“You’re the first officer on the scene. You get teleported in and you’re at an office building. You’re moving down the hallway and there’s an avatar on the ground who’s been shot and they’re saying, ‘Help me, please help me.’ At that point you, the user, have to make a decision.”
So explains Oliver Noteware, co-founder and CEO of a New York-based startup called Street Smarts VR. Street Smarts makes virtual reality training technology. For police officers.
The idea of virtual reality training systems is, essentially, the same regardless of whether it’s surgery or working in a customer services call center: The user dons a VR headset and is placed into a virtual environment, reconstructing a typical scenario that they might deal with. They then get to practice it repeatedly, gradually building up confidence, experience, and, eventually, expertise.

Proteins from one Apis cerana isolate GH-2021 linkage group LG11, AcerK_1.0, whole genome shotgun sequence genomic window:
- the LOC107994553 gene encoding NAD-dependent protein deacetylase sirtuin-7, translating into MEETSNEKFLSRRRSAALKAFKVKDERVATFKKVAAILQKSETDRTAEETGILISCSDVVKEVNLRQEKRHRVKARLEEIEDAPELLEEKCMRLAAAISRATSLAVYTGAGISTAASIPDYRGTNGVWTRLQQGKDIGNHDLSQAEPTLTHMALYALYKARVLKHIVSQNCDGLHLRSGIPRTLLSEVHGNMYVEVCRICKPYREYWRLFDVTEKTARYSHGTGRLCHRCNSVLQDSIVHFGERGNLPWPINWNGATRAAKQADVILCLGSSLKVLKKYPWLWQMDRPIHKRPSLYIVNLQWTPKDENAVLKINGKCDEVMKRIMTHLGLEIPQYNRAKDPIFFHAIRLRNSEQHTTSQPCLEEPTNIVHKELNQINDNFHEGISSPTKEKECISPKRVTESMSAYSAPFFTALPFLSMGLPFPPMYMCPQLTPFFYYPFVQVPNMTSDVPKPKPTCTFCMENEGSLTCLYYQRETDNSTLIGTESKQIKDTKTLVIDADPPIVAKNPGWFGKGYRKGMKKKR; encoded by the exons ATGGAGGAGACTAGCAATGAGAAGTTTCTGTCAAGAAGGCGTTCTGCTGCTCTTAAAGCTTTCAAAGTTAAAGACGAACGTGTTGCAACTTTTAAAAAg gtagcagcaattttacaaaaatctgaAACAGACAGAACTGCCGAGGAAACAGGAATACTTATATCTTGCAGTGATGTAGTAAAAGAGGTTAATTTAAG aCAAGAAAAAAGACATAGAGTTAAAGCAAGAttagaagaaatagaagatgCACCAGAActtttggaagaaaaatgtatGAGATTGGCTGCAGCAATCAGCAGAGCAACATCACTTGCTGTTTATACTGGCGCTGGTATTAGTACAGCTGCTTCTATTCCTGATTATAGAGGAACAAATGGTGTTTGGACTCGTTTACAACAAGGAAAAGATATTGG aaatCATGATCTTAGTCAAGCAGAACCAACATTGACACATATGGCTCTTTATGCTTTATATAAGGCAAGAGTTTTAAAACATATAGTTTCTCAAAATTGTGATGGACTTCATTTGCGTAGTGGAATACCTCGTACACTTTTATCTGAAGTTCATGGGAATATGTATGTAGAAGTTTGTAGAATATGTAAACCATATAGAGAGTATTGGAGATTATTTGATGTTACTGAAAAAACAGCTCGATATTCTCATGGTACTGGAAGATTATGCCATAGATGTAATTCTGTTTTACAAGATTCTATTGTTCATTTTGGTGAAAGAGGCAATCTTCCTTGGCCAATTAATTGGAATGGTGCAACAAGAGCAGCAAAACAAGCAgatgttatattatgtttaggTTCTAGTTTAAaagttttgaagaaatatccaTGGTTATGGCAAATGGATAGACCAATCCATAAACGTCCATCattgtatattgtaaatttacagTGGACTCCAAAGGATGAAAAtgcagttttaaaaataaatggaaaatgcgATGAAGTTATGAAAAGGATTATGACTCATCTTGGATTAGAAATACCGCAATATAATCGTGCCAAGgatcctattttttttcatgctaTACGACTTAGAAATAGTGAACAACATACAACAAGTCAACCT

Street Smarts’ technology does the same thing for law enforcement. The difference is in the range of scenarios on offer in its immersive 360-degree training environments. Also, the fact that — as almost goes without saying — police training has been put under a well-deserved magnifying glass here in 2020.
The idea of being able to place a trainee officer into a particular scenario and safely examine how they react; then play it over and over again to ensure that they get it right (or find out if they won’t) is emotionally charged in a way that few other training scenarios could be.
“By recreating the physical, emotional, and psychological stressors and scenarios that they might find themselves in, they start to develop a comfort level in that situation,” Noteware told Digital Trends.